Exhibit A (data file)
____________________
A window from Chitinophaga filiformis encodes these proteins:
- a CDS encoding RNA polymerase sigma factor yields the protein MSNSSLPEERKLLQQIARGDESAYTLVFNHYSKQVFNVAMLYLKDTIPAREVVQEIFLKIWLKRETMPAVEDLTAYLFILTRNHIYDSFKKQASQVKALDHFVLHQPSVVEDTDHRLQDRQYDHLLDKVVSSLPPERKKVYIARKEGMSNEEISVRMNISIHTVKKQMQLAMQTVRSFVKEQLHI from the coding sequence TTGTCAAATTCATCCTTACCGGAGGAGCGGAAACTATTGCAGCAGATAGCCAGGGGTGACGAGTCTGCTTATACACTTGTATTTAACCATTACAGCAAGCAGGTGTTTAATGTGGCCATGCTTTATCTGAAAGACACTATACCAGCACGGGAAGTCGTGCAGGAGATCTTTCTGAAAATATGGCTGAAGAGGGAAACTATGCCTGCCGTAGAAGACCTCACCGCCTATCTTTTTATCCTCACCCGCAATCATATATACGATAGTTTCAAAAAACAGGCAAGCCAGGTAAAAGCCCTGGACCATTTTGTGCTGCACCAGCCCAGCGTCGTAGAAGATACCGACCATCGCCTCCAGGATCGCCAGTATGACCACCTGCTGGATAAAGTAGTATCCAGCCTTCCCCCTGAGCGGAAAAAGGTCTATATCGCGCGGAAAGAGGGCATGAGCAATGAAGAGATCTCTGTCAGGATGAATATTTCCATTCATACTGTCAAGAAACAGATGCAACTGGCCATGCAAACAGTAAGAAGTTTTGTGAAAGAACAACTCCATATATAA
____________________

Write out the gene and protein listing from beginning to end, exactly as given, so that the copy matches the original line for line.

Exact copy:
A window from Chitinophaga filiformis encodes these proteins:
- a CDS encoding RNA polymerase sigma factor yields the protein MSNSSLPEERKLLQQIARGDESAYTLVFNHYSKQVFNVAMLYLKDTIPAREVVQEIFLKIWLKRETMPAVEDLTAYLFILTRNHIYDSFKKQASQVKALDHFVLHQPSVVEDTDHRLQDRQYDHLLDKVVSSLPPERKKVYIARKEGMSNEEISVRMNISIHTVKKQMQLAMQTVRSFVKEQLHI from the coding sequence TTGTCAAATTCATCCTTACCGGAGGAGCGGAAACTATTGCAGCAGATAGCCAGGGGTGACGAGTCTGCTTATACACTTGTATTTAACCATTACAGCAAGCAGGTGTTTAATGTGGCCATGCTTTATCTGAAAGACACTATACCAGCACGGGAAGTCGTGCAGGAGATCTTTCTGAAAATATGGCTGAAGAGGGAAACTATGCCTGCCGTAGAAGACCTCACCGCCTATCTTTTTATCCTCACCCGCAATCATATATACGATAGTTTCAAAAAACAGGCAAGCCAGGTAAAAGCCCTGGACCATTTTGTGCTGCACCAGCCCAGCGTCGTAGAAGATACCGACCATCGCCTCCAGGATCGCCAGTATGACCACCTGCTGGATAAAGTAGTATCCAGCCTTCCCCCTGAGCGGAAAAAGGTCTATATCGCGCGGAAAGAGGGCATGAGCAATGAAGAGATCTCTGTCAGGATGAATATTTCCATTCATACTGTCAAGAAACAGATGCAACTGGCCATGCAAACAGTAAGAAGTTTTGTGAAAGAACAACTCCATATATAA